On 16 June the Government announced its intention to extend and expand upon the existing protective measures for tenants of commercial property implemented in response to the pandemic.
Of particular interest to commercial landlords will be:
1. The Government’s intention to introduce new legislation (in this parliamentary session) to “…ringfence outstanding unpaid rent that has built up when a business has had to remain closed during the pandemic…” (Eviction protection extended for businesses most in need - GOV.UK (www.gov.uk)). The Government’s position is that landlords and tenants should continue to seek to resolve these debts through negotiation (such as by agreeing long-term repayment plans or the waiver of some of these rent arrears). As a backstop, in case negotiations are not successful, the legislation will provide for landlords and tenants to enter into a binding arbitration process.
This is a fairly radical proposal, and reflects the Government’s indication that it expects landlords to share the financial impact of specific periods of closure during the pandemic with their tenants.
The Government’s press release states that:
“…the new measures that will be introduced by primary legislation will only cover those impacted by closures. This means that rent debt accumulated before March 2020 and after the date when relevant sector restrictions on trading are lifted, will be actionable by landlords as soon as the tenant protection measures are lifted.
The arbitration process will be delivered by private arbitrators but in accordance with guidelines which we will set out in the legislation, and they will have to go through an approval process to prove their impartiality.” (see the link above).
Whilst we await the publication of the draft bill many questions remain, including the extent to which the legislation will “ringfence” the rent arrears concerned, how the proposed arbitration process will work and how “those impacted by closures” should be distinguished from those who were not impacted by closures.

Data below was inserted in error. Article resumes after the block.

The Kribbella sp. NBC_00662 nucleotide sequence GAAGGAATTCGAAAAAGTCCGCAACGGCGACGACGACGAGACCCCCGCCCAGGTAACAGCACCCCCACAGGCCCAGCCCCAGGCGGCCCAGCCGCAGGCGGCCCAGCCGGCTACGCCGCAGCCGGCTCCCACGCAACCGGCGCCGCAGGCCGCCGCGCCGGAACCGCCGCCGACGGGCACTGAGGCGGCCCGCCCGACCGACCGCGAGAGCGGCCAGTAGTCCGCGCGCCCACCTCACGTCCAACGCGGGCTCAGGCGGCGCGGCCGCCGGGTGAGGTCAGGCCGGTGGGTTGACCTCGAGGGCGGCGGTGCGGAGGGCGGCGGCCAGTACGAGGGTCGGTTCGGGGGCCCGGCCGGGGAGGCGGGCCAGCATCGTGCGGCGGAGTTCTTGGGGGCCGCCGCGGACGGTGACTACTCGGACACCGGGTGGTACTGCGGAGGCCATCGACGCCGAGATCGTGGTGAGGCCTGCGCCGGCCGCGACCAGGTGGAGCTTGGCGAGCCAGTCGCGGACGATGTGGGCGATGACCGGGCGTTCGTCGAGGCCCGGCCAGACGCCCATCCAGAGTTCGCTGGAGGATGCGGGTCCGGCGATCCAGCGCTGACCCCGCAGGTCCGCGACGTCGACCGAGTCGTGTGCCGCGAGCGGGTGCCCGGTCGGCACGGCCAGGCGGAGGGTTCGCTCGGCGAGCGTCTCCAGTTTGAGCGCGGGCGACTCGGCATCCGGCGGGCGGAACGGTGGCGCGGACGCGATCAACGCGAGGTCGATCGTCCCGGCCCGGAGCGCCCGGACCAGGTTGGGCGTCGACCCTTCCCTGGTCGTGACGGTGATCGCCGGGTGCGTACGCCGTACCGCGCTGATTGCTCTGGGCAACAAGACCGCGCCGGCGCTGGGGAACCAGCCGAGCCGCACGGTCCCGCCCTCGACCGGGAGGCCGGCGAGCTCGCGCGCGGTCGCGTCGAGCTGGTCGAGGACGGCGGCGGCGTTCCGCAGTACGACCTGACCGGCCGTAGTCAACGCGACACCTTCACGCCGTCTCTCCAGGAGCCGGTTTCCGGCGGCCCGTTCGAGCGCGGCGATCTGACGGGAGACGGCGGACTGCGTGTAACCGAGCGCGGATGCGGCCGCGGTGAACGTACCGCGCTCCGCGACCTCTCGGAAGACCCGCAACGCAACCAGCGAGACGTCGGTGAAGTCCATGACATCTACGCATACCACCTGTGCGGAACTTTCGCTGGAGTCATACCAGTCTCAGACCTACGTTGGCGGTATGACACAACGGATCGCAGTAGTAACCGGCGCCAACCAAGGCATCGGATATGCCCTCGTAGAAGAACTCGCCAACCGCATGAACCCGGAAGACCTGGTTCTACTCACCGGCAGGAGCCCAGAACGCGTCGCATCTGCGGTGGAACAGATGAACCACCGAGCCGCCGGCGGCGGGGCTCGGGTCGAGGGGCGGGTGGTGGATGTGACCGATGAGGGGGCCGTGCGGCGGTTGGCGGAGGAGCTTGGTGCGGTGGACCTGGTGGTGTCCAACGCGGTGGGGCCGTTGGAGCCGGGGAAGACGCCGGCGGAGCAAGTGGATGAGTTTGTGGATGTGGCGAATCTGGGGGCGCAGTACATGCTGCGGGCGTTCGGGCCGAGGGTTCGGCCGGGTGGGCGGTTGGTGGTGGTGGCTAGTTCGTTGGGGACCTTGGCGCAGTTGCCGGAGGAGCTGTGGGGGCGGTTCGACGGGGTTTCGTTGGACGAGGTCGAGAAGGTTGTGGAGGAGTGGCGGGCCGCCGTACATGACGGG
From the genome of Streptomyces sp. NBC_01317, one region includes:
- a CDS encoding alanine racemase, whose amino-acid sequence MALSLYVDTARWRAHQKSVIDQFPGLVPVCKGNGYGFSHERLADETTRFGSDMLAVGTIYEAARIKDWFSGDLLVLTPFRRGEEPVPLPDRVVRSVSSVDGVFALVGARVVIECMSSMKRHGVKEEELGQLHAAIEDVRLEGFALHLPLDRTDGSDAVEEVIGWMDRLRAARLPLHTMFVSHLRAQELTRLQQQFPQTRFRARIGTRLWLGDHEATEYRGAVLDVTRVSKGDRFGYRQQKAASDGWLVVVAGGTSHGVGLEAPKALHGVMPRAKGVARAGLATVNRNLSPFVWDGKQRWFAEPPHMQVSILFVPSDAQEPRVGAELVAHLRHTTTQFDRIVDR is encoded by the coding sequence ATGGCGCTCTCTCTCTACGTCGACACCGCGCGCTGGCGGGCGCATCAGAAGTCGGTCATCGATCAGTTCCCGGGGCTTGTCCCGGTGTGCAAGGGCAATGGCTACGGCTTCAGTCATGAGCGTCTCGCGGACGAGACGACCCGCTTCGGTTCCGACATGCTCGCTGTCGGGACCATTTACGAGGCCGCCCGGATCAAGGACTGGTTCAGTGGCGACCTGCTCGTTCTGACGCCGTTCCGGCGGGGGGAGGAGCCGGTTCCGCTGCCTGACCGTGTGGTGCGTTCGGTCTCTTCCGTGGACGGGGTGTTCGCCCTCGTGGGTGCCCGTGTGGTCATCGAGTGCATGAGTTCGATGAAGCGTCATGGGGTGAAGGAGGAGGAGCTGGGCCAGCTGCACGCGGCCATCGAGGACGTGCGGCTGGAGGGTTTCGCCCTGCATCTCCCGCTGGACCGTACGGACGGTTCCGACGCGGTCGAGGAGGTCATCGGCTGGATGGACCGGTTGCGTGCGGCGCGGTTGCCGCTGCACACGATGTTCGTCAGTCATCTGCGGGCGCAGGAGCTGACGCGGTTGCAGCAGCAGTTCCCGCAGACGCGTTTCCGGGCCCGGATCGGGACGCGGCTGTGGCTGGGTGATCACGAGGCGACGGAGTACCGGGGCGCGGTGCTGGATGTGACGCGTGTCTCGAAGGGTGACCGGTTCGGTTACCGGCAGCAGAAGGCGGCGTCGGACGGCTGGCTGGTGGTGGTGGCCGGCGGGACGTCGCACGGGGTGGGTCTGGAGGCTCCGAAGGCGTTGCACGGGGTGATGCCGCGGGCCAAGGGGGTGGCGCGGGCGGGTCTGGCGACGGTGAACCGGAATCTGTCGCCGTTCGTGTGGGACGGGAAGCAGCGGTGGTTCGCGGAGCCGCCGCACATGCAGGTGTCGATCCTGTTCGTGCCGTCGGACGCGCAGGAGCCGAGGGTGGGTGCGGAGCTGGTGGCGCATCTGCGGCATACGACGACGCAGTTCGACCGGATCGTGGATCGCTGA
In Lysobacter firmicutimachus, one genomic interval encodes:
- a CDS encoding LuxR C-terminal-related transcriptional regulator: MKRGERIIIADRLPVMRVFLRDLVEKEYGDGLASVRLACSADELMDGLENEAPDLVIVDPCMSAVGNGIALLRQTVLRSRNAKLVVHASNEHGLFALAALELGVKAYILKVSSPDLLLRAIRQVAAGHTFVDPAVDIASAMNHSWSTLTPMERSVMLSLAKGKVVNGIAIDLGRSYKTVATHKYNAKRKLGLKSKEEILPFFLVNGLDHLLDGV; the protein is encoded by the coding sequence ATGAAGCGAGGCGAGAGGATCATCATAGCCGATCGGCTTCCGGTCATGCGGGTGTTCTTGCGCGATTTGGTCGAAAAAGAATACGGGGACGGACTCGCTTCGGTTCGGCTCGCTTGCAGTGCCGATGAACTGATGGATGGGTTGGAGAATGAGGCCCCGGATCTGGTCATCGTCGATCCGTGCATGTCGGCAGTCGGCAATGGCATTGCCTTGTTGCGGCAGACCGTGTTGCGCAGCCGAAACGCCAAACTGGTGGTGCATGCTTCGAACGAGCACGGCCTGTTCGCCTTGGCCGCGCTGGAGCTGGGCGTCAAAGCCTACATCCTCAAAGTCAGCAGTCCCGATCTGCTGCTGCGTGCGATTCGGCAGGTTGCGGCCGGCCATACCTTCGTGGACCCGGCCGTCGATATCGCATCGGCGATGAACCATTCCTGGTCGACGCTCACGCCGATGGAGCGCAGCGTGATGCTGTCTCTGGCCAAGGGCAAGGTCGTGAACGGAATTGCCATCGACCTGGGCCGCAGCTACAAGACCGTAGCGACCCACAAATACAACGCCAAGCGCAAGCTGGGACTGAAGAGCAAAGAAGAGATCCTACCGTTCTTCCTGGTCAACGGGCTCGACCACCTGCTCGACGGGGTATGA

Until the proposed legislation is on the statute book the Government intends to keep existing protective measures for commercial tenants in place, including by extending the current moratorium in relation to forfeiture based on rent arrears (see below).
2. The extension of restrictions on the forfeiture of business tenancies based on rent arrears by nine months to 25 March 2022. These restrictions have already been extended by three month periods on various occasions, but a further nine month extension will be a particular blow to commercial landlords that had hoped to be able to recover possession of premises via forfeiture based on rent arrears after 30 June 2021.
For those landlords it is worth remembering that the current restrictions only apply to forfeiture for non-payment of rent and landlords can still forfeit for other breaches of lease (provided that the usual requirements, including the service of a section 146 notice beforehand, are complied with).
3. The extension of restrictions on commercial rent arrears recovery (CRAR) by nine months to 25 March 2022 (it is worth noting, however, that the total number of days’ outstanding rent required to exercise CRAR will remain at 554 days); and
4. The extension of restrictions on statutory demands and winding up petitions by three months to 30 September 2021.
We will provide a further update once the draft bill is published. Please note that the position regarding the above may differ outside of England.
If you would like to discuss this topic in more detail, please contact Aimee Cottam, Senior Associate, or Mark Robertson, Partner.